Board is ‘hopeful’ on key Páirc Uí Chaoimh land deal
By Jim O'Sullivan
CORK GAA officials admitted last night that their €30m-plus redevelopment plan for a state of the art Páirc Uí Chaoimh was still caught in a planning logjam – and has made little progress in the last 18 months.
However, County Board chairman Jerry O’Sullivan said he was confident that ongoing discussions with the City Council would produce positive results.
He admitted that there was no ‘Plan B’ in terms of an alternative proposal, but said he was hopeful of forward movement in the next month or two.
Acquiring additional lands alongside the stadium were vital to the phased redevelopment of Páirc Uí Chaoimh, including the construction of a two-tier stand and the establishment of a centre of excellence, county secretary Frank Murphy added.
While Board officials were not in a position to indicate the overall cost of their plans, Mr Murphy admitted that it could cost upwards of €30m.
Mr O’Sullivan, underlining the importance of being able to acquire the land (in the old Showgrounds), said that quite apart from their wish to modernise the stadium, it was in the interest of the business community in the city that the project would be able to proceed.
“It’s being discussed at the moment between City Council and ourselves,’’ he said at yesterday’s press briefing in Páirc Uí Rinn, when the Board’s Strategic and Vision Plan for the next five years was unveiled.
“There have been moves at Council level in recent weeks. We can’t discuss this in public because negotiations are on-going, but we would be hopeful there will be a move in the next month or two.
What they required was “a suitable amount of property to fulfil plans they have for the area,” he added. “We think it’s vital for the GAA obviously but also important for the city and business in Cork that we have a stadium that’s suitable for the second biggest city in the country – with proper facilities for our players and for everybody and with a centre of excellence.
However, the reality was that ‘unless and until’ they got that property, their hands were tied.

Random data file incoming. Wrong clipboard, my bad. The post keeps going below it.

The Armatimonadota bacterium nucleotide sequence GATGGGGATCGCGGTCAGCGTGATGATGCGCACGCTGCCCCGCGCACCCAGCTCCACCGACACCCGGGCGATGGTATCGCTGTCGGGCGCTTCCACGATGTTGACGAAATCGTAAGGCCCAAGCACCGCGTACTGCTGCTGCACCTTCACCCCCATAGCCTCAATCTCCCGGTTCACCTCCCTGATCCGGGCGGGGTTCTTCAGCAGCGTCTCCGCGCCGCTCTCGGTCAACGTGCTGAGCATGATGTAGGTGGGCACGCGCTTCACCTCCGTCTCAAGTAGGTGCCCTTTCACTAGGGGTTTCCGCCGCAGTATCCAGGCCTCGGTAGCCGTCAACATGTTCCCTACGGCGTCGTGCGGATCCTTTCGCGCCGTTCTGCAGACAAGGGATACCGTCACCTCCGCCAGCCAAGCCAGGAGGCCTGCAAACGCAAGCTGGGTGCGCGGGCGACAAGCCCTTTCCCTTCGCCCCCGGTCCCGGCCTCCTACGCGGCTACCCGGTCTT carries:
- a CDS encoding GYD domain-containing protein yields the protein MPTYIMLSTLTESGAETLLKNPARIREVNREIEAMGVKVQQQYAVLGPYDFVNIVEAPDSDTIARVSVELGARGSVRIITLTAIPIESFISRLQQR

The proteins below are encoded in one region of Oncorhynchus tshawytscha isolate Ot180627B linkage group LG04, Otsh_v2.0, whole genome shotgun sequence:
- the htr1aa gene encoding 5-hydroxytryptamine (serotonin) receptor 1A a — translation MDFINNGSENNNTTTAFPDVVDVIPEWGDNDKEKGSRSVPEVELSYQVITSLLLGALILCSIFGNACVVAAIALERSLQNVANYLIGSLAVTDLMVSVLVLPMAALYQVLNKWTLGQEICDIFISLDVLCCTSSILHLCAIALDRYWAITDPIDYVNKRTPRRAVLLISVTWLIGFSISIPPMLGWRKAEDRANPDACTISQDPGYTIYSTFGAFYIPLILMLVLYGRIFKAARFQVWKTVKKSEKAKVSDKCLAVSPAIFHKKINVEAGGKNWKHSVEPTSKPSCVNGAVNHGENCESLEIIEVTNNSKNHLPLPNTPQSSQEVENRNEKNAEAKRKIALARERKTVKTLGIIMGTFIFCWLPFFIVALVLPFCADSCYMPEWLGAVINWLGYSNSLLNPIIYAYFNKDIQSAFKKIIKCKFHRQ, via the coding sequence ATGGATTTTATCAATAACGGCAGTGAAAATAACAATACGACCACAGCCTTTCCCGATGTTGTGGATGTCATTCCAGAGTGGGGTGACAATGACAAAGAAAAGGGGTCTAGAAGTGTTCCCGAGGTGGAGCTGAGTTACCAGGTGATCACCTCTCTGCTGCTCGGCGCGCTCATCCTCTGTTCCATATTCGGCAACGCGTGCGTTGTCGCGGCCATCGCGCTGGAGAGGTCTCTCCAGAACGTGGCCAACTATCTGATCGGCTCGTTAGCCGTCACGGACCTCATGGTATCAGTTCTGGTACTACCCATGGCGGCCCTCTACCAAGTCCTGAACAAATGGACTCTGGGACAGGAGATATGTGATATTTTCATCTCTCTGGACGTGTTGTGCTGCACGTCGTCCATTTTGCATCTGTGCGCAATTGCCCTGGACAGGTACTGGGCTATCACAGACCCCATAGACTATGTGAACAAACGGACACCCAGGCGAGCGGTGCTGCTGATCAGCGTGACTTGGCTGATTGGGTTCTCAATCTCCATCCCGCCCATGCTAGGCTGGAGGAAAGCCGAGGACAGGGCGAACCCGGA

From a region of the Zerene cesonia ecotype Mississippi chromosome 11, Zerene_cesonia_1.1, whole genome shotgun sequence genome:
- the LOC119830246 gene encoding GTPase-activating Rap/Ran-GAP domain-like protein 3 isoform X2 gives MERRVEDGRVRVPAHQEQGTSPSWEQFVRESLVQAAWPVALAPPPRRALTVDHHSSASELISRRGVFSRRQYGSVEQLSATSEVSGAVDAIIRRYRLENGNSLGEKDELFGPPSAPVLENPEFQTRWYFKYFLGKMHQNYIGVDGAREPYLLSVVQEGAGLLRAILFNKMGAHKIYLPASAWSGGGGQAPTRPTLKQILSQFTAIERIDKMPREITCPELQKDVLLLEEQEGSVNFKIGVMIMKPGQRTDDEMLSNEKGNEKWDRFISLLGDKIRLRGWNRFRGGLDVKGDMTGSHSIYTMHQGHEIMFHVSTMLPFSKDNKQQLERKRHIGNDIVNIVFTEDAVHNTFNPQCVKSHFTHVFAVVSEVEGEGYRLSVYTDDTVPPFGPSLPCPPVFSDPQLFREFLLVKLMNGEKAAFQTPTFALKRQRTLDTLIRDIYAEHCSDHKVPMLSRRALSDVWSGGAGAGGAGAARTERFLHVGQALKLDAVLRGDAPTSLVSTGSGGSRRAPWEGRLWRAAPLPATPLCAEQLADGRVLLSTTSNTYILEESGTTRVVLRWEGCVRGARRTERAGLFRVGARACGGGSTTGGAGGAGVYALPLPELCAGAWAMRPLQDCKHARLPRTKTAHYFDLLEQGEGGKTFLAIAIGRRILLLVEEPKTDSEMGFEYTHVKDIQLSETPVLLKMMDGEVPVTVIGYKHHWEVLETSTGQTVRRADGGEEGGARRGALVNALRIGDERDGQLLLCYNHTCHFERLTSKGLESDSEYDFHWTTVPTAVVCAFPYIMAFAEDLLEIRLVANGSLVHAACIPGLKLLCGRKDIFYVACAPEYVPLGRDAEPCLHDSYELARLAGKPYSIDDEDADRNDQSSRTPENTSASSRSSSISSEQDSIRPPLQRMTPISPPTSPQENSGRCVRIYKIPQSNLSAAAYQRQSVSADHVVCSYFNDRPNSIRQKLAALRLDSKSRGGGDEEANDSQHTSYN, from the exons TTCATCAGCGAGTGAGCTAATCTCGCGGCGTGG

Asked if there was a ‘Plan B’ in the event of a negative response, he commented: “hopefully that won’t arise. We are very hopeful there will be a resolution to the situation.’’
Agreeing that Páirc Uí Chaoimh was the ‘jewel in the crown’ of the Association in Cork going forward, Mr O’Sullivan said they had every reason to be proud of their GAA heritage.
“We have the greatest supporters and the greatest number of players playing Gaelic games of any county in the country,’’ he commented. It was only natural that they would desire a state-of-the-art facility.
“Finance could be scarce but GAA people have always found money. We would be quite happy if we get the necessary amount of ground we will develop what we feel is necessary for the future of the GAA in Cork.’’ Meanwhile, Frank Murphy confirmed that the proposal to build a two-tier stand (on the site of the present covered stand) is “very much one of the first phases of the development that is intended.” He said it would incorporate the ancillary facilities that would be required for a centre of excellence.
“That is a key part of our development proposals and in common with the other centres of excellence throughout the country – as determined by Central Council – it would incorporate additional playing facilities. We do require the additional land for the purpose of developing a 4G (best available model) floodlit facility adjacent to Páirc Uí Chaoimh – and that Páirc Uí Chaoimh will have the facilities to back up that in terms of dressingrooms, gym, treatment rooms etc.’’
He explained that in addition to catering for the needs of all of their inter-county teams and development squads, these facilities would be available to clubs, schools and third-level colleges in the city and county.
The secretary pointed out that the GAA leadership had indicated they would be supportive of their plans for a centre of excellence, the Munster Council has designated Cork City as being the centre for the centre of excellence in Cork and grant-aid was in place.
“It is absolutely vital that we would not have a situation of duplication of facilities if were to have to go elsewhere away from Páirc Uí Chaoimh. We would (then) have to put into place all of these back-up facilities that are being provided for in the stadium.
“It is key that we gain additional land that had been basically ear-marked for quite some time by us and we have made representations in relation to it. And we are continuing strongly to press home to the City Council the importance of that being brought to fruition.’’
Murphy expressed the view that cost would not be ‘an inhibiting factor,’ explaining that it was likely the work would be carried out in phases, as opposed to a ‘wholesale development.’ And, just as the funding of Páirc Uí Chaoimh in the seventies was aided by the sale of land which the Board owned in Bishopstown, he revealed that there was property in the Board’s possession that they would hope to dispose of.
“It’s not the most favourable economic climate to be disposing of property but we do have land that is quite valuable. And we hope it would be a factor in the financing of redevelopment of the stadium.’’
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